2 min read

Two Types of Hard Things

There are two categories of things that are hard in life.

First, things that take a lot of work. Call this Type 1 Hard.

This is the type of work necessary to become an Olympic athlete. You have to train until you puke, track your diet fastidiously, and sacrifice your social life to get quality sleep. Repeat for a decade or two to have a chance for five minutes in the spotlight.[1]

But the path is clear. Do exactly what your coach says and you'll reach your genetic potential.

Type 1 Hard is obtaining a graduate degree, learning a new language (or how to code), living within your means and saving for retirement. You know what to do. Now execute.

Second, things where the path is ambiguous. Call this Type 2 Hard.[2]

This is the difficulty of starting a company. Sure, it’s easy to get a Delaware C-Corp up and running, with Stripe Atlas it takes less than an hour and costs $500.[3] But what then? What is your niche? How are you better than your competitors? How will you survive where countless others have failed?

Similarly, this is the difficulty of writing: the painful uneasiness of staring at a blank page and doubting, yet hoping, that you have something worthy to say.

Type 2 Hard – perhaps really Type 2 Uncertainty – is why life decisions can feel difficult. Should I change jobs, or even careers? Would living abroad make me happier? Is it the right time to have kids?

We are prepared our entire lives for Type 1 challenges. This is our educational system, the corporate ladder, extracurriculars and athletics. Excellence lies in accomplishing a difficult task.

We don’t do as good of a job readying ourselves to solve Type 2 problems. Yet these challenges are far more impactful to tackle. For what is the point in getting a promotion if you’re not in the right career to begin with?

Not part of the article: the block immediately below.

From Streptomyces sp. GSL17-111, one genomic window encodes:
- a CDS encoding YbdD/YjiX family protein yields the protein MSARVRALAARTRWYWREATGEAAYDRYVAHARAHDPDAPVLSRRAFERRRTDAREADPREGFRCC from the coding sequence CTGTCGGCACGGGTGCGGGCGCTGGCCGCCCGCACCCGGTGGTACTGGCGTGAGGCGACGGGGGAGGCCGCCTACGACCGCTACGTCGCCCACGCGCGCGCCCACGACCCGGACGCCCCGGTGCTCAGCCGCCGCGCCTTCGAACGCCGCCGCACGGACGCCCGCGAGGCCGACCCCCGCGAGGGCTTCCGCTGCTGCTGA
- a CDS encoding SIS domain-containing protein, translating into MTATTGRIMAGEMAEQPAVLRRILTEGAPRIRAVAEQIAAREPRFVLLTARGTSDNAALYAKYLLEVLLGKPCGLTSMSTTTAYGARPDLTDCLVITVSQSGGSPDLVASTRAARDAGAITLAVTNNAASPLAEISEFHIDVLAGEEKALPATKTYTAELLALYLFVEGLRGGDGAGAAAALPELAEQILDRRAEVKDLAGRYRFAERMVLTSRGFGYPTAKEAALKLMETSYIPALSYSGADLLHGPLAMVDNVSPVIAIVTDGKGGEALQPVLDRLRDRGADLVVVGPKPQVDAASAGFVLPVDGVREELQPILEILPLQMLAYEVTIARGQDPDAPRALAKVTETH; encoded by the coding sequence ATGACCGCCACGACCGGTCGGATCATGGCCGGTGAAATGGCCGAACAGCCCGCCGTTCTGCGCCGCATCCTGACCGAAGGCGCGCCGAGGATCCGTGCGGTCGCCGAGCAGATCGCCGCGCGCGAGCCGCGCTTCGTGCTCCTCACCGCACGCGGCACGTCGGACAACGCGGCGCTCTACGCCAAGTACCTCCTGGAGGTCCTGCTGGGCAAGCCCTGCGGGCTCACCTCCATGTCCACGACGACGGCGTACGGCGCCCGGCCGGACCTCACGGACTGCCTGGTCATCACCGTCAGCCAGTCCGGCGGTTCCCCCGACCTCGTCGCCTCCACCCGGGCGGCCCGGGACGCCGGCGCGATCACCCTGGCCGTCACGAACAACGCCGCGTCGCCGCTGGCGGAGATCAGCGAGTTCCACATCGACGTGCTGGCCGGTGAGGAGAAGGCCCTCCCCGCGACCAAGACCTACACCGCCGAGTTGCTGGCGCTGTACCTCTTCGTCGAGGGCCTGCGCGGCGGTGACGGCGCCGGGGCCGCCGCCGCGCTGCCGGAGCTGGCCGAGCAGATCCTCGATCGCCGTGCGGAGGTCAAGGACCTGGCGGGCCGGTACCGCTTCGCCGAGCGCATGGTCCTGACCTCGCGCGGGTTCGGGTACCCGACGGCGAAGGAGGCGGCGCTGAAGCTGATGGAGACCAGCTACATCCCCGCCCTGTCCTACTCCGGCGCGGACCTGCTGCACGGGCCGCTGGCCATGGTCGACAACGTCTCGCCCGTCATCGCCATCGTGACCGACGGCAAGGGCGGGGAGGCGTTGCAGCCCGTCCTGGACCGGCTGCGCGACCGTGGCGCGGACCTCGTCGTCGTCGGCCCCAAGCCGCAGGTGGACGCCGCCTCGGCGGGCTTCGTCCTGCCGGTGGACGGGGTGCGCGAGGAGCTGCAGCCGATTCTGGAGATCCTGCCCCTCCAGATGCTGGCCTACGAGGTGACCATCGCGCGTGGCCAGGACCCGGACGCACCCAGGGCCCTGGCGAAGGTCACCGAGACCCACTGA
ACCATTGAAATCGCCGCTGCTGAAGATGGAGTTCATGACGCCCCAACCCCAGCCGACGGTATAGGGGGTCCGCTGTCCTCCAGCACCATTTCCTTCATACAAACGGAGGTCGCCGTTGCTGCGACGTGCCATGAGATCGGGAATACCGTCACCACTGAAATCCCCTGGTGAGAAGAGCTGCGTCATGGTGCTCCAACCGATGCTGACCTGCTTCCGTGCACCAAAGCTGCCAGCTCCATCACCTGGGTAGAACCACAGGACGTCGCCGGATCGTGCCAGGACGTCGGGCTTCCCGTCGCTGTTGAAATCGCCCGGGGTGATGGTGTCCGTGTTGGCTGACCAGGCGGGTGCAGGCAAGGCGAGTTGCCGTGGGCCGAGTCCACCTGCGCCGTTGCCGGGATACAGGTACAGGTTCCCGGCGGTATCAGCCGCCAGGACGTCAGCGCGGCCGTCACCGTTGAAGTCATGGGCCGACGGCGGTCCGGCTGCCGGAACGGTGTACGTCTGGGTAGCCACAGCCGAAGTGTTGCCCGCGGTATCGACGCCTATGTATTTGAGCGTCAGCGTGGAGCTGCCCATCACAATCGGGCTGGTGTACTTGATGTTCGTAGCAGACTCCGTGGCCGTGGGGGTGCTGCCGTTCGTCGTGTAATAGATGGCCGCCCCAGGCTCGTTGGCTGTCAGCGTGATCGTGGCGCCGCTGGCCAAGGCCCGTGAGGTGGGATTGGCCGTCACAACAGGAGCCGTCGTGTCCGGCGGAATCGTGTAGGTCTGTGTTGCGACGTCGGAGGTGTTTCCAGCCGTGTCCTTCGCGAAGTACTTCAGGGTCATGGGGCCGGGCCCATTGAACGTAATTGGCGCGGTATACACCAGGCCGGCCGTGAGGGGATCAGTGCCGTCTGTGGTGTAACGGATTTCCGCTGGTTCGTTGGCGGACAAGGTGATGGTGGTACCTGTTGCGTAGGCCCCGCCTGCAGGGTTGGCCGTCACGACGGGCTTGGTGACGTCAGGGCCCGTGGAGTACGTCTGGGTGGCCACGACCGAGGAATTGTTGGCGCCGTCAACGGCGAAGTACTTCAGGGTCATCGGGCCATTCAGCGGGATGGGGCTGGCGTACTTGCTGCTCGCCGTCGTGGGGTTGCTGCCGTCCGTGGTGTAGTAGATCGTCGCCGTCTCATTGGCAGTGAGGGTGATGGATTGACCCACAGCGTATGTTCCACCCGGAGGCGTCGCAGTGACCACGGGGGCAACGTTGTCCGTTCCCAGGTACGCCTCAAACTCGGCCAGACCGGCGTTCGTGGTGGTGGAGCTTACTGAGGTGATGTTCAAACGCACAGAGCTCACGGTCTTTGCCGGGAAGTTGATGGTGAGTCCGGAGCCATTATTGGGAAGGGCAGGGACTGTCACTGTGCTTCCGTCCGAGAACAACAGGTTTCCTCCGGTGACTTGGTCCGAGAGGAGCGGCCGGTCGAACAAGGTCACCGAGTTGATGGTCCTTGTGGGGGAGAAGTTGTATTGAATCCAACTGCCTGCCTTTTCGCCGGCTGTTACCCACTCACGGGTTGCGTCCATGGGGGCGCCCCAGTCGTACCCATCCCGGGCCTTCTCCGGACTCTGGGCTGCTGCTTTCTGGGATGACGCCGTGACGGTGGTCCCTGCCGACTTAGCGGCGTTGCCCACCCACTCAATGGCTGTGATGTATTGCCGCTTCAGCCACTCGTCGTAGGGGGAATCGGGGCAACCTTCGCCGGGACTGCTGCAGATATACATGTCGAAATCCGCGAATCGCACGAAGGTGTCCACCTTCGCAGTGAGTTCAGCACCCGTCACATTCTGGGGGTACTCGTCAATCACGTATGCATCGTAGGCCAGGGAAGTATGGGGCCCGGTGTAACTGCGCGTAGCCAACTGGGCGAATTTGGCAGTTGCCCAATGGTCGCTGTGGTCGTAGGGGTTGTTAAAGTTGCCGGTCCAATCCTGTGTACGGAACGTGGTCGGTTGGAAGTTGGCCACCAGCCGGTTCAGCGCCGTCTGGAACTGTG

Many smart people procrastinate on attacking Type 2 problems by working on things that are Type 1 Hard. Instead of starting a company, take classes for a Master's degree. But that's taking the easy way out.[4] The outsized opportunities – the bets that are massively +EV – are found by braving the uncertainty of ambiguity.

Corporate executives are paid for their ability to solve Type 2 Hard problems. Sure, they have a great work ethic. But they aren’t grinding as hard as the first-year analyst. They don’t even understand the business strategy as well as people reporting to them. Where they (should) excel is in making decisions quickly in uncertain conditions.

That sort of cognitive work is difficult. It requires a lifetime of building up mental models, of engaging with the world and experimenting, failing, learning from mistakes and revising hypotheses. But ultimately, it is what adds the most value.

Forget Type 1 Hard. If you want to have an outsized impact, focus on Type 2.

  1. Of course, you'll also need 99th percentile genetics. But the point stands. Insert "run a marathon" for a less extreme and more obtainable example. ↩︎

  2. Note that these can also be Type 1 Hard! ↩︎

  3. I’m sure there are cheaper ways to do this, but this is the one that is top of mind. ↩︎

  4. This is something I’m personally working on addressing. ↩︎